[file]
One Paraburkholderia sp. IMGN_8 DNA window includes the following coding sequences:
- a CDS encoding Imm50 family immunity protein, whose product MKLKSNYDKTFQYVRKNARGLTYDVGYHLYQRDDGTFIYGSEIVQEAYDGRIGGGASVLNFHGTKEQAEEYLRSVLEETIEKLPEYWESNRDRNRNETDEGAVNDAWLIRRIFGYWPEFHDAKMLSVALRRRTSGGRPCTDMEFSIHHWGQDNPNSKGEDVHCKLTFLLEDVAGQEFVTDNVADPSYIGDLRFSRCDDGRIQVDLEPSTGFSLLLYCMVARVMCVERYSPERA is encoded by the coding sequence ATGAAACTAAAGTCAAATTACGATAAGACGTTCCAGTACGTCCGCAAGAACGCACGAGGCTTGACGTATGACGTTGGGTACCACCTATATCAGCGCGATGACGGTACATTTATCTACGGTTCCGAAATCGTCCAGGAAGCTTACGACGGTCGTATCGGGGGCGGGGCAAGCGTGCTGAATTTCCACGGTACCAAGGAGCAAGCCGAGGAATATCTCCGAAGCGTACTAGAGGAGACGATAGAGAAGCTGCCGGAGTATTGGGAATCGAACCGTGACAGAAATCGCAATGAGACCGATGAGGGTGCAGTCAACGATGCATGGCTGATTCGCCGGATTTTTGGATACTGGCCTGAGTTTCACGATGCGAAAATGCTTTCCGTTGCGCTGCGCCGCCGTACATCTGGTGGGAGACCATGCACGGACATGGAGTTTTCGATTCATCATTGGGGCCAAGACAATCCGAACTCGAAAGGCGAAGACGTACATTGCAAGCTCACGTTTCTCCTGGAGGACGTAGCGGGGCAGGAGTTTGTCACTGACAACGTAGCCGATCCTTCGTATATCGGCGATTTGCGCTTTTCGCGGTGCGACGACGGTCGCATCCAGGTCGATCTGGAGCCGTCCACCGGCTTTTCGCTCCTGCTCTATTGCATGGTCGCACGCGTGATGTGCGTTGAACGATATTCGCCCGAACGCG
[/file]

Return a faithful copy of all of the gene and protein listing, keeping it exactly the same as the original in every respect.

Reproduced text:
One Paraburkholderia sp. IMGN_8 DNA window includes the following coding sequences:
- a CDS encoding Imm50 family immunity protein, whose product MKLKSNYDKTFQYVRKNARGLTYDVGYHLYQRDDGTFIYGSEIVQEAYDGRIGGGASVLNFHGTKEQAEEYLRSVLEETIEKLPEYWESNRDRNRNETDEGAVNDAWLIRRIFGYWPEFHDAKMLSVALRRRTSGGRPCTDMEFSIHHWGQDNPNSKGEDVHCKLTFLLEDVAGQEFVTDNVADPSYIGDLRFSRCDDGRIQVDLEPSTGFSLLLYCMVARVMCVERYSPERA is encoded by the coding sequence ATGAAACTAAAGTCAAATTACGATAAGACGTTCCAGTACGTCCGCAAGAACGCACGAGGCTTGACGTATGACGTTGGGTACCACCTATATCAGCGCGATGACGGTACATTTATCTACGGTTCCGAAATCGTCCAGGAAGCTTACGACGGTCGTATCGGGGGCGGGGCAAGCGTGCTGAATTTCCACGGTACCAAGGAGCAAGCCGAGGAATATCTCCGAAGCGTACTAGAGGAGACGATAGAGAAGCTGCCGGAGTATTGGGAATCGAACCGTGACAGAAATCGCAATGAGACCGATGAGGGTGCAGTCAACGATGCATGGCTGATTCGCCGGATTTTTGGATACTGGCCTGAGTTTCACGATGCGAAAATGCTTTCCGTTGCGCTGCGCCGCCGTACATCTGGTGGGAGACCATGCACGGACATGGAGTTTTCGATTCATCATTGGGGCCAAGACAATCCGAACTCGAAAGGCGAAGACGTACATTGCAAGCTCACGTTTCTCCTGGAGGACGTAGCGGGGCAGGAGTTTGTCACTGACAACGTAGCCGATCCTTCGTATATCGGCGATTTGCGCTTTTCGCGGTGCGACGACGGTCGCATCCAGGTCGATCTGGAGCCGTCCACCGGCTTTTCGCTCCTGCTCTATTGCATGGTCGCACGCGTGATGTGCGTTGAACGATATTCGCCCGAACGCG